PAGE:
The act of walking represents an important (yet under examined) element of political protest and collective action, as well as an increasingly common form of historical commemoration. In this article I examine the development of a series of "memory walks" by labor activists in the French Caribbean island of Guadeloupe. I argue that these peripatetic practices constitute a particular spatial, kinesthetic, and sensorial form of historical and archival production. Along the way, I consider what these events reveal about postcolonial forms of archival production and the importance of historical praxis to the formation of political subjectivities.
Cultural Anthropology has published a number of essays on History & Historiography, including: Danilyn Rutherford's "Sympathy, State-Building, and and the Experience of Empire" (2009), Angela Garcia's "The Elegiac Addict: History, Chronicity, and the Melancholic Subject" (2008), and John Collins's "'But What If I Should Need To Defecate In Your Neighborhood, Madame?': Empire, Redemption, and the 'Tradition of the Oppressed' in a Brazilian World Heritage Site" (2008).
Cultural Anthropology has also published a number of essays on Postcolonialsm, including Julie Livingston's "Suicide, Risk, and Investment in the Heart of the African Miracle" (2009), Jesse Weaver Shipley's "Comedians, Pastors, and the Miraculous Agency of Charisma in Ghana" (2009), and Anand Pandian's "Pastoral Power in the Postcolony: On the Biopolitics of the Criminal Animal in South India" (2009).
About the Author
Yarimar Bonilla is currently an assistant professor of Cultural Anthropology and Caribbean Studies at Rutgers University. Her work focuses on social movements, political imaginaries, colonial legacies, and historical memory in the non-sovereign Caribbean and French Outremer. She is currently working on her first book, an ethnographic study of labor activism in the French Caribbean island of Guadeloupe. Dr. Bonilla was previously at the University of Virginia where she was also the coordinator of UVA’s Haiti Working Group.
Additional Works By the Author
2010. "Reinventing the Mass Strike: Prefigurative Politics in Contemporary Guadeloupe." Interventions: International Journal of Postcolonial Studies 12(1): 125-137.
2010 (with Rafael Boglio). "Puerto Rico in Crisis: Government Workers Battle Against Neoliberal Reform." NACLA Report on the Americas forthcoming January 43(1) 43(1):6-8.
2009. "Guadeloupe on Strike: A New Political Chapter in the French Antilles." NACLA Report on the Americas 42(3):6-10.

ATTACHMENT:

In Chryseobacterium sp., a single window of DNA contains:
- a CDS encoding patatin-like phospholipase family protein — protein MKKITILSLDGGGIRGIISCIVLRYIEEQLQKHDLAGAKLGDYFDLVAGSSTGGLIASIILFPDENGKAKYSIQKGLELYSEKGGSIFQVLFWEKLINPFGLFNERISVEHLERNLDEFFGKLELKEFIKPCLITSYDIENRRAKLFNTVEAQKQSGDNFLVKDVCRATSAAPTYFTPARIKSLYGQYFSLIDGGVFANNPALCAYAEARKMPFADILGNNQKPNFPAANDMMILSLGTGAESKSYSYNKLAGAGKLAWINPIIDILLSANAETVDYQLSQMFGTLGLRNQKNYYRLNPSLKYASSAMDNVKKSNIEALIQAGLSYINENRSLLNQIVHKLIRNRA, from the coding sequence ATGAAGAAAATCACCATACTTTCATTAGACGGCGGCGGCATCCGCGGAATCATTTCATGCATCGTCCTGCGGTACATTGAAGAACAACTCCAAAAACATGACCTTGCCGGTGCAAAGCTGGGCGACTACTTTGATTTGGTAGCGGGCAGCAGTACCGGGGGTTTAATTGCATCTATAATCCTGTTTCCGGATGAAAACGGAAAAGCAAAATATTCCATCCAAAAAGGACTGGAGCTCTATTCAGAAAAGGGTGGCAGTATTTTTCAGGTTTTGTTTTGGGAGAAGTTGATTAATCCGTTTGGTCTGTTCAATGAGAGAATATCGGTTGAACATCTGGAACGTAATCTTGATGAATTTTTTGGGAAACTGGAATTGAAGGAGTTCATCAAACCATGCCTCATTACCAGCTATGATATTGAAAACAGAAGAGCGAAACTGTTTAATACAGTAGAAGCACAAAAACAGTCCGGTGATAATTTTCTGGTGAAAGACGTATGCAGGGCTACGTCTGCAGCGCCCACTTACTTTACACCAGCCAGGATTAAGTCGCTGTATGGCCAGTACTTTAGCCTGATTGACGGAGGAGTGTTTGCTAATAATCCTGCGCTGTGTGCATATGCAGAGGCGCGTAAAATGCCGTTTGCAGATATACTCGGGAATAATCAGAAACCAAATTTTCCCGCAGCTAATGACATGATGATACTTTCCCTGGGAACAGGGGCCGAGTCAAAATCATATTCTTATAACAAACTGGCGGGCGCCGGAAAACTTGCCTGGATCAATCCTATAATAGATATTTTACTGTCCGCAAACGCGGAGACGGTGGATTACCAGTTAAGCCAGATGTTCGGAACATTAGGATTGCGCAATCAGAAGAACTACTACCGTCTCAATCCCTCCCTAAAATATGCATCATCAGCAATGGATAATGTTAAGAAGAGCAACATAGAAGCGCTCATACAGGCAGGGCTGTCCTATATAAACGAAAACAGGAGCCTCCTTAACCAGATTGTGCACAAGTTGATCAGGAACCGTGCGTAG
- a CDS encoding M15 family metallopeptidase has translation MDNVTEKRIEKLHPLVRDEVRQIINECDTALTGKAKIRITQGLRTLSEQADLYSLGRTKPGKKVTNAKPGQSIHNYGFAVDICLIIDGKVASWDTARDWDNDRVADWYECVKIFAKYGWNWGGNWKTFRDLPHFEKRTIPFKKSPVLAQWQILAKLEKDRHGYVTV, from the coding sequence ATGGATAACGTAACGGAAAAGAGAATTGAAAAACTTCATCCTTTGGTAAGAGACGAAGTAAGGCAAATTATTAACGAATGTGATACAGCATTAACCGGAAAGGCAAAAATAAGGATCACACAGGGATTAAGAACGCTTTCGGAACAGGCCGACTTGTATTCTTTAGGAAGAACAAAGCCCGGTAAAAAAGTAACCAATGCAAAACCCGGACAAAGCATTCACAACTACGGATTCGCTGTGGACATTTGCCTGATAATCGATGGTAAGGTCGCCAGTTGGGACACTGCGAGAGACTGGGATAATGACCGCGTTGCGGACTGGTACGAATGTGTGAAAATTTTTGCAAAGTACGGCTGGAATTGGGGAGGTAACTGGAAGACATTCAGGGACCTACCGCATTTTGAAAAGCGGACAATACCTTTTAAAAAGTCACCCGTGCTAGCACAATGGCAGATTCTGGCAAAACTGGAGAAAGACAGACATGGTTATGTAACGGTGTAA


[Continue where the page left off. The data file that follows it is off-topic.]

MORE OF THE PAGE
2009. "Labor and Protest in Guadeloupe. International Encyclopedia of Revolution and Protest." Immanuel Ness, Ed. Blackwell pp 1468-1471.
Nora, Pierre 1989. "Between Memory and History: Les Lieux de Memoire." Representations 26:7-24
Palmié, Stephan 2010. "Slavery, Historicism, and the Poverty of Memorialization." In, Memory: History, Theories, Debates. Susannah Radstone and Bill Schwarts, eds. Fordham University Press.
Munn, Nancy D. 2004. "The 'becoming-past' of places: Spacetime and memory in nineteenth century pre-civil war new york." Journal of the Finnish Anthropological Society 29(1): 2-19.
Trouillot, Michel-Rolph. 1995. Silencing the Past : Power and the Production of History. Boston: Beacon Press.
Questions for Classroom Discussion
1. How does walking provide access to historical experiences (conaître histoire) that cannot be conveyed in other contexts? Is it simply a result of encountering a new lieux de memoire and lieux d’oubli within the landscape, or is something more at work (think, in particular about the difference with encountering nature vs. encountering monuments)? In particular, what is the relationship of the body and the sensorium to the kinds of memory-practices described in the article
2. What types of historical knowledge are conveyed to participants of Guadeloupe’s historical walks? How do participants encode this knowledge through different kinds of emotional and sensorial experiences? And how do such memory-practices compare with the sorts of historical knowledge gained in other contexts, such as classrooms, archives, or mental recall?
3. What type of subject is made through the practice of fe nonm in the history walks? That is, how is that subject formed through these affectively-charged memory practices (the examples of Adeline and Jean Michel from the essay are particularly instructive in answering this question)? And, why do you think that the task of building a new Guadelopean political subject might require that individuals cultivate an intimate relationship to the past (connaisance)?
4. From an analytic perspective, what does a spatial narration of history entail? How could we imagine narrating other histories spatially, as opposed (or in addition) to sequentially? And, from a methodological perspective, what kinds of novel tools might help us to read the landscape as an alternate historical archive?
5. Similarly, what role do natural topographies—e.g. rivers, trees, valleys, etc.—play in shaping what the author refers to as the “spatiality of history”? How does nature operate as both a source and site of historical memory? Are there any potential risks involved in re-reading history through nature – for instance, can you think of any contexts in which natural topographies have become sites for inscribing (and even naturalizing) hegemonic historical narratives?